Modeling Voxel Connectivity for Brain Decoding

Onal, Itir
Ozay, Mete
Yarman Vural, Fatoş Tunay
The massively dynamic nature of human brain cannot be represented by considering only a collection of voxel intensity values obtained from fMRI measurements. It has been observed that the degree of connectivity among voxels provide important information for modeling cognitive activities. Moreover, spatially close voxels act together to generate similar BOLD responses to the same stimuli. In this study, we propose a local mesh model, called Local Mesh Model with Temporal Measurements (LMM-TM), to first estimate spatial relationship among a set of voxels using spatial and temporal data measured at each voxel, and then employ the relationship for the construction of a connectivity model for brain decoding. For this purpose, we first construct a local mesh around each voxel (called seed voxel) by connecting it to its spatially nearest neighbors. Then, we represent the BOLD response of each seed voxel in terms of linear combination of the BOLD responses of its p-nearest neighbors. The relationship between a seed voxel and its neighbors is estimated by solving a linear regression problem. The estimated mesh arc weights are used to model local connectivity among the voxels that reside in a spatial neighborhood. Using these weights as features, we train Support Vector Machines and k-Nearest Neighbor classifiers. We test our model on a visual object recognition experiment. In the experimental analysis, we observe that classifiers that employ our features perform better than classifiers that employ raw voxel intensity values, local mesh model weights and features extracted using distance metrics such as Euclidean distance, cosine similarity and Pearson correlation.


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One of the major drawbacks of brain decoding from the functional magnetic resonance images (fMRI) is the very high dimension of feature space which consists of thousands of voxels in sequence of brain volumes, recorded during a cognitive stimulus. In this study, we propose a new architecture, called Sparse Temporal Mesh Model (STMM), which reduces the dimension of the feature space by combining the voxel selection methods with the mesh learning method. We, first, select the "most discriminative" voxels usin...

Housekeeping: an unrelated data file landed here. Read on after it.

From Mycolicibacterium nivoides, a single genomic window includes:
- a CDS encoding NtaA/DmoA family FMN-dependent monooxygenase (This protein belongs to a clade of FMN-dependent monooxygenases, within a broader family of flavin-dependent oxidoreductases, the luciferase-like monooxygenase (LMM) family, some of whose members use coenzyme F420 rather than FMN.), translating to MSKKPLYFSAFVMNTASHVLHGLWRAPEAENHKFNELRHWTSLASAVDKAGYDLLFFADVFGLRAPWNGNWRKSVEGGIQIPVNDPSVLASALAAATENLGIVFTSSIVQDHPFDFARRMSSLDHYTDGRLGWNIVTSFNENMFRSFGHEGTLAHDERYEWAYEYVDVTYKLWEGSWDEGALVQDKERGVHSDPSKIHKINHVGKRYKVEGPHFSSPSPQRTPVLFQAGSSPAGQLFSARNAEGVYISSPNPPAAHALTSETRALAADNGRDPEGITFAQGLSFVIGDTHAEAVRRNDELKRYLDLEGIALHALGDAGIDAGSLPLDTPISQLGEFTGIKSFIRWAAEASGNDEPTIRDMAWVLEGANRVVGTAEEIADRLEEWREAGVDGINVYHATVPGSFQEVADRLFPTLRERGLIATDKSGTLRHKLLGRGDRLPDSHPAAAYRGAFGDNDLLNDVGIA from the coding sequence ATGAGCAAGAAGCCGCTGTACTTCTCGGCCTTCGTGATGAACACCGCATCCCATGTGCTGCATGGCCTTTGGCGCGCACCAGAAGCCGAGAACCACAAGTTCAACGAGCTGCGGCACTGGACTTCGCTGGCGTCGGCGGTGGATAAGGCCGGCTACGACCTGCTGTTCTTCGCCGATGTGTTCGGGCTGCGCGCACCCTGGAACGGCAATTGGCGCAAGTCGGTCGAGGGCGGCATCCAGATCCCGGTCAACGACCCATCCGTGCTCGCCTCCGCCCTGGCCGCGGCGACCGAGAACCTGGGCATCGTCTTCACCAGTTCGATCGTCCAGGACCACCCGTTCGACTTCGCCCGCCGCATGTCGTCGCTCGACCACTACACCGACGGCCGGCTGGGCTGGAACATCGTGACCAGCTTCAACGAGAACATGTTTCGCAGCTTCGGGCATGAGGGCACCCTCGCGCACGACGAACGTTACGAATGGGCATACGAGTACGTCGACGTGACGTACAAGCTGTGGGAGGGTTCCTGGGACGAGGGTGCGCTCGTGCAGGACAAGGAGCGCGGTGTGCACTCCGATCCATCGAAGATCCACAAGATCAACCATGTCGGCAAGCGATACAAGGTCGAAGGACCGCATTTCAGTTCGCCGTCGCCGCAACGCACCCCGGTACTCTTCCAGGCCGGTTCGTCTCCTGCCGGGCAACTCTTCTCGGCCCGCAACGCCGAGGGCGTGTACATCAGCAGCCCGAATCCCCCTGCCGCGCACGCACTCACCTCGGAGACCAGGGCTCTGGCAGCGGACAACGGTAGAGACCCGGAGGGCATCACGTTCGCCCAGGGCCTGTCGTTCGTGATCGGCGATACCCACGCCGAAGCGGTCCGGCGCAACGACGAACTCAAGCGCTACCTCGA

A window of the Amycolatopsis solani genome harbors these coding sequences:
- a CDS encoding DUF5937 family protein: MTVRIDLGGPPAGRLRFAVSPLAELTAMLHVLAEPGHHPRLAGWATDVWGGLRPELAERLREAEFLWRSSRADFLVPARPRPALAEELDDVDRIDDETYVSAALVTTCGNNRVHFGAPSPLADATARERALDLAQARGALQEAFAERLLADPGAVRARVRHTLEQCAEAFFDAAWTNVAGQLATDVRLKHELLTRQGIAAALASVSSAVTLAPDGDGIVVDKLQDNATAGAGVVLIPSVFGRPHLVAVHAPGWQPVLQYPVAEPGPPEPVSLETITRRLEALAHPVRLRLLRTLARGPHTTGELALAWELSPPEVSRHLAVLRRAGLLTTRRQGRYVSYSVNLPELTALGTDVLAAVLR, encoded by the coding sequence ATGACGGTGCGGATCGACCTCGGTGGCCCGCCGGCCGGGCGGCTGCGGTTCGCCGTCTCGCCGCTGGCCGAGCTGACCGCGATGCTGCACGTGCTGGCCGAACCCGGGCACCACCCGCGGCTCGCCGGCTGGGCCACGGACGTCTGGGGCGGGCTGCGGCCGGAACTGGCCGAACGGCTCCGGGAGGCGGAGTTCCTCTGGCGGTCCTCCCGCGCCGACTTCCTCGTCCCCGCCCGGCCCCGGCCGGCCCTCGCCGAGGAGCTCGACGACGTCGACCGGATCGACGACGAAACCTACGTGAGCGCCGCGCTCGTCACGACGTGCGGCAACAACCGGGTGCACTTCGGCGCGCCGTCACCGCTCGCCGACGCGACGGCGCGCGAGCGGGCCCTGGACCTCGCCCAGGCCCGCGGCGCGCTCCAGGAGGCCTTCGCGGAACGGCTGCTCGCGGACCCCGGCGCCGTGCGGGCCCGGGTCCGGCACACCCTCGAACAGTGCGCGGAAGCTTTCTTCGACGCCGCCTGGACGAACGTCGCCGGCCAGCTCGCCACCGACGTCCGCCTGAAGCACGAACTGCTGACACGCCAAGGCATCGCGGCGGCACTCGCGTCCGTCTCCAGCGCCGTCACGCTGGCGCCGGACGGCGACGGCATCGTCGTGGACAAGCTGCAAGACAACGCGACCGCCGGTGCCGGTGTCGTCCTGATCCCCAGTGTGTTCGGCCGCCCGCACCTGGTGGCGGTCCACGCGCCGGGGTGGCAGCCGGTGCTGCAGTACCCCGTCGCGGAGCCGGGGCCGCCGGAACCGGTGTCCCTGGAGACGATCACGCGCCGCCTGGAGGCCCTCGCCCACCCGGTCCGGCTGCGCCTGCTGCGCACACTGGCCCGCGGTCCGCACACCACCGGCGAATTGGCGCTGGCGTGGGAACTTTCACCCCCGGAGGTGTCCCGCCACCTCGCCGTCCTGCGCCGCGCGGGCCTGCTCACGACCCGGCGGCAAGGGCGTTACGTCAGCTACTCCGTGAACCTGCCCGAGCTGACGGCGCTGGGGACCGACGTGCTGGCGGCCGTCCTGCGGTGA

Effect of Voxel Selection on Temporal Mesh Model for Brain Decoding
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In this study, we combine a voxel selection method with temporal mesh model to decode the discriminative information distributed in functional Magnetic Resonance Imaging (fMRI) data. We first employ one way Analysis of Variance (ANOVA) feature selection to select the most informative voxels. Then, we form meshes around selected voxels with their spatial and functional neighbors by employing the Mesh Model with Temporal Measurements (MM-TM). We estimate the arc weights of meshes, which represent the relation...
Gunal Degirmendereli, Gonul; Yarman Vural, Fatoş Tunay; Department of Cognitive Sciences (2022-2)
In this thesis, we propose an information theoretic method for the representation of human brain activity to decode mental states of a high-order cognitive process, complex problem solving (CPS) using functional magnetic resonance images. First, we aim to identify the active regions and represent underlying cognitive states by measuring the information content of anatomical regions for expert and novice problem solvers during the main phases of problem solving, namely planning and execution. Based on Shann...
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It is hypothesized that the process of complex problem solving in human brain consists of two basic phases, namely, planning and execution. In this study, we propose a computational model in order to verify this hypothesis. For this purpose, we develop a holistic approach for decoding the planning and execution phases of complex problem solving, using the functional magnetic resonance imaging data (fMRI), recorded when the subjects play the Tower of London (TOL) game. In the first step of the proposed stud...
A New Representation of fMRI Signal by a Set of Local Meshes for Brain Decoding
Onal, Itir; Ozay, Mete; Mizrak, Eda; GİLLAM, İLKE; Yarman Vural, Fatoş Tunay (2017-12-01)
How neurons influence each other's firing depends on the strength of synaptic connections among them. Motivated by the highly interconnected structure of the brain, in this study, we propose a computational model to estimate the relationships among voxels and employ them as features for cognitive state classification. We represent the sequence of functional Magnetic Resonance Imaging (fMRI) measurements recorded during a cognitive stimulus by a set of local meshes. Then, we represent the corresponding cogni...
Citation Formats
I. Onal, M. Ozay, and F. T. Yarman Vural, “Modeling Voxel Connectivity for Brain Decoding,” 2015, Accessed: 00, 2020. [Online]. Available: